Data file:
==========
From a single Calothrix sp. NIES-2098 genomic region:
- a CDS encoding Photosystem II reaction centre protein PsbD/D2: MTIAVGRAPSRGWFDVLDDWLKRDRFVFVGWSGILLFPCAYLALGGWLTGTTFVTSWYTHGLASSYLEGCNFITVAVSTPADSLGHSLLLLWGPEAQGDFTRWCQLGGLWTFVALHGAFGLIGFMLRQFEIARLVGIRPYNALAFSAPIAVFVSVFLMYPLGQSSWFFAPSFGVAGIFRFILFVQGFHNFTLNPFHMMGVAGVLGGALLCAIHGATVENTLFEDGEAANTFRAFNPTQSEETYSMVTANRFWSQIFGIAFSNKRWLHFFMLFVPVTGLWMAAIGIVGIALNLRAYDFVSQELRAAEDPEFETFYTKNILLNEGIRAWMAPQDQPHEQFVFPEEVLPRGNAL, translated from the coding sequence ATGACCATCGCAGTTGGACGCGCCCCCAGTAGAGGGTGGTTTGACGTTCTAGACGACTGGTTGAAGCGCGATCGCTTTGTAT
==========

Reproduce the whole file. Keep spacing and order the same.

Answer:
From a single Calothrix sp. NIES-2098 genomic region:
- a CDS encoding Photosystem II reaction centre protein PsbD/D2: MTIAVGRAPSRGWFDVLDDWLKRDRFVFVGWSGILLFPCAYLALGGWLTGTTFVTSWYTHGLASSYLEGCNFITVAVSTPADSLGHSLLLLWGPEAQGDFTRWCQLGGLWTFVALHGAFGLIGFMLRQFEIARLVGIRPYNALAFSAPIAVFVSVFLMYPLGQSSWFFAPSFGVAGIFRFILFVQGFHNFTLNPFHMMGVAGVLGGALLCAIHGATVENTLFEDGEAANTFRAFNPTQSEETYSMVTANRFWSQIFGIAFSNKRWLHFFMLFVPVTGLWMAAIGIVGIALNLRAYDFVSQELRAAEDPEFETFYTKNILLNEGIRAWMAPQDQPHEQFVFPEEVLPRGNAL, translated from the coding sequence ATGACCATCGCAGTTGGACGCGCCCCCAGTAGAGGGTGGTTTGACGTTCTAGACGACTGGTTGAAGCGCGATCGCTTTGTAT